Don also decided to write a blog on his exchange to Leopard Trails Camp in Sri Lanka. Despite his clear misfortune of having to use an iPhone, he produced an incredible video that showcased the similarities that our wilderness areas share, as well as captured his memories of our food, culture and heritage. It was in fact this that inspired me to start short one to two minute videos of our sightings in Sri Lanka that we now share across the Leopard Trails social media platforms. Across our 26 national parks in Sri Lanka, tourists travelling with other companies are most often driven, not guided, and our videos demonstrate to our industry stakeholders, the value of guiding that I had experienced across Africa. Something we’re passionate about at Leopard Trails.
This year we are launching a blog similar to Londolozi’s. Instead of written content we will focus exclusively on short videos showcasing sightings and our guides’ interpretation of these sightings. Leopard Trails also has a vision for a guide training school in Sri Lanka. That short video that Don shared with me in a tent in Sri Lanka is an example of how a guide exchange can result in opening a door that otherwise may never have opened for us. On this year’s trip to Londolozi we have discussed the potential of having a guiding forum in Sri Lanka with guides from across Africa, India, and Sri Lanka. A meeting of minds to conceptualize new ideas and share stories around the campfire.
Our final night in the boma ended with a discussion with Dave Varty, the founder of Londolozi, on Sri Lanka and the future of its wildlife. In a low tone of voice ensuring not to disturb the choir singing in the background, Dave says “Come with me, I want to show you a presentation. I’ll do it on the bonnet of my vehicle”. Dinner was delayed that night. The same energy and passion that moulded Londolozi into what it is today was being channeled to spread this message across our planet. We have been reflecting on these thoughts throughout our flight back home.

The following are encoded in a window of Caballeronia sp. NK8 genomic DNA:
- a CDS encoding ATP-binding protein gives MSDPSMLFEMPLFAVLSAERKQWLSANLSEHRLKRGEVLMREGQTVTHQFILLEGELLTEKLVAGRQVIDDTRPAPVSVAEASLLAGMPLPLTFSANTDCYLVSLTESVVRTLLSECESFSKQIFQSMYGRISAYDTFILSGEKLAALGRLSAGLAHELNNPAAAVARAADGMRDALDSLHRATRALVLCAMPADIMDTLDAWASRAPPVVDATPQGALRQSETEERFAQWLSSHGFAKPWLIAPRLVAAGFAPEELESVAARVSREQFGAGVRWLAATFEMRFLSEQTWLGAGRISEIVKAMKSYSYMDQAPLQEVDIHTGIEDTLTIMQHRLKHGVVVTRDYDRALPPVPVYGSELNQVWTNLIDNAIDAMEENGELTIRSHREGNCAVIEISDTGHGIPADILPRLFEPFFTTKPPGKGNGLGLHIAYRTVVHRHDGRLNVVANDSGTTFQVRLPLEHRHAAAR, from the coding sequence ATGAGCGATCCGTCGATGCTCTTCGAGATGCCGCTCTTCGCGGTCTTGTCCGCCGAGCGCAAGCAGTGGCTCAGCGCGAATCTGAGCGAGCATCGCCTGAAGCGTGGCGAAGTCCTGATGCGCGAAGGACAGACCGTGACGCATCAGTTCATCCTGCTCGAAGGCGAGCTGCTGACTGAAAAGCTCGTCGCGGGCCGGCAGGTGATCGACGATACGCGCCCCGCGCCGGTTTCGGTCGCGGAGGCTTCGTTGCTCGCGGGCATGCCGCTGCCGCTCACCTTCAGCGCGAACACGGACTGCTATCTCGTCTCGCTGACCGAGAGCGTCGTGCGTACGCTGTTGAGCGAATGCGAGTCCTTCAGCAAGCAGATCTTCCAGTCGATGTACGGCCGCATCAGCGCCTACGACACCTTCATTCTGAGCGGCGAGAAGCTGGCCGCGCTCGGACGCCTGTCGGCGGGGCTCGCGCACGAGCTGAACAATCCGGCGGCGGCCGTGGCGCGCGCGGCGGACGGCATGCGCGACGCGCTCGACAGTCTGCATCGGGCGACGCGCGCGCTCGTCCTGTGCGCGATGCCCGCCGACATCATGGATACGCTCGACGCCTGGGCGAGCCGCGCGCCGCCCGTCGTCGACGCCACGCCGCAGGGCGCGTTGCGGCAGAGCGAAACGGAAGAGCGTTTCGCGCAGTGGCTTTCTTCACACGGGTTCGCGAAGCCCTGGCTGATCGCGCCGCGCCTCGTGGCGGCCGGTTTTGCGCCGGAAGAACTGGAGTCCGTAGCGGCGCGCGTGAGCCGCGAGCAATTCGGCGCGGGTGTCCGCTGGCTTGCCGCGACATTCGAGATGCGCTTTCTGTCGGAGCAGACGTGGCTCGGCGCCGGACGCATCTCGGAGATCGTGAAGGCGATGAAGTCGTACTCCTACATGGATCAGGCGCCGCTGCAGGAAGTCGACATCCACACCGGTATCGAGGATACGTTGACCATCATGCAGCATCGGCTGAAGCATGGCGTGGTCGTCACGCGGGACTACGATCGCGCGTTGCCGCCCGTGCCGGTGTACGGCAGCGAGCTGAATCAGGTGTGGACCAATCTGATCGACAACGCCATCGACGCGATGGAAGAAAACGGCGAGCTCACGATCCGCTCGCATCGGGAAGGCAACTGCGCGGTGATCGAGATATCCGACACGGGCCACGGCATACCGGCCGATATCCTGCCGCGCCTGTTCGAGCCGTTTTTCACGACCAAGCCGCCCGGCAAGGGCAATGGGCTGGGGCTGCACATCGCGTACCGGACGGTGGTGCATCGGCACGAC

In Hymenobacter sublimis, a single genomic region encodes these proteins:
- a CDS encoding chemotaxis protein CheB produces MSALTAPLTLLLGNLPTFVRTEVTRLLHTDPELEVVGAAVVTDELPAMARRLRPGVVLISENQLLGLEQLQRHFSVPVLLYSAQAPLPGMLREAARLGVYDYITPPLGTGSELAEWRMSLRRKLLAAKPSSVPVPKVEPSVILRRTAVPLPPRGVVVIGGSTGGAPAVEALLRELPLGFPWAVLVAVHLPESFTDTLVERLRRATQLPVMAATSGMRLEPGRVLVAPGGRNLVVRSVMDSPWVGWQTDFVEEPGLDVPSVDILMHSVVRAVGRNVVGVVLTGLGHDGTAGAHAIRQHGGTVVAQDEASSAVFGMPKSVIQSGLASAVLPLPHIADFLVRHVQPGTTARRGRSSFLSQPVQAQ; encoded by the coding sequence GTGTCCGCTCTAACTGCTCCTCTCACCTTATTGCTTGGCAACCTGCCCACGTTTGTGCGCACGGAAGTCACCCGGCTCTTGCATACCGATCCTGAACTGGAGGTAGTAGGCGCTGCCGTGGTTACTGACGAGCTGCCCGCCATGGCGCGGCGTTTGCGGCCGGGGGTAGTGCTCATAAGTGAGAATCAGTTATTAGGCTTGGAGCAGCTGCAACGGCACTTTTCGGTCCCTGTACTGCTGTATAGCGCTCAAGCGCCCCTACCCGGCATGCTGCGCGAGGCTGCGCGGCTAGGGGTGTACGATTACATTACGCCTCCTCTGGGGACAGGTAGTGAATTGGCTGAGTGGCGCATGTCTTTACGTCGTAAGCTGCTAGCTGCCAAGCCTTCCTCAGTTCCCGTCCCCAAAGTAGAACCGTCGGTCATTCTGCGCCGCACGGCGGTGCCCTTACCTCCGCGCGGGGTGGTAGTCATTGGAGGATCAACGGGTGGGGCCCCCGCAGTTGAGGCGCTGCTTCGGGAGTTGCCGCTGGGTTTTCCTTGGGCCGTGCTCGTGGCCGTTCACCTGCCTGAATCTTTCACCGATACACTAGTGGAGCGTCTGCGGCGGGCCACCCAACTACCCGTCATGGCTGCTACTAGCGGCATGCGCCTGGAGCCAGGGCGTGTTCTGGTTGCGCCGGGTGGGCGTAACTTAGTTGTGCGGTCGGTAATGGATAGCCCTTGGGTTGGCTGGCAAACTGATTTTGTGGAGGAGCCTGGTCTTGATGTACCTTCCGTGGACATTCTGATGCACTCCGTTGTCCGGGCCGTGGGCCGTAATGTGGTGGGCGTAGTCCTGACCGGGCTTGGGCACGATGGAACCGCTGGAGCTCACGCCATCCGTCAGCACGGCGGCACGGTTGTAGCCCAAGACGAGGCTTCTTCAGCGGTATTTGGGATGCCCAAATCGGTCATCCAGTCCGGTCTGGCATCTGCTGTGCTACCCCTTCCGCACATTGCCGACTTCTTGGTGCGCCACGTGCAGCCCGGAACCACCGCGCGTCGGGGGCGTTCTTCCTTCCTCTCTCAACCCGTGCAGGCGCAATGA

Some of our team will have the good fortune of regrouping around the campfire at Varty Camp later this year to continue the discussion. For me, the latter part of 2017 will be about exploring a new personal frontier, Mana Pools National Park in Zimbabwe, with some of the staff I have made friends with at Londolozi. Lions chasing buffalo and buffalo chasing lions within our makeshift camp, with only a canvas wall separating us and the African night. I’ll be sure to capture it on video.

Written and filmed by Radheesh Sellamuttu, Managing Director of Leopard Trails Sri Lanka

Filed under Video Wildlife

2 Comments

on What my Smartphone Saw After Being Submerged in the Sand River
    Lea says:

    A beautiful blog and nice that people in other countries are doing their best to showcase their animals with photo safaris and not trophy hunting. Bless you all for doing what you do.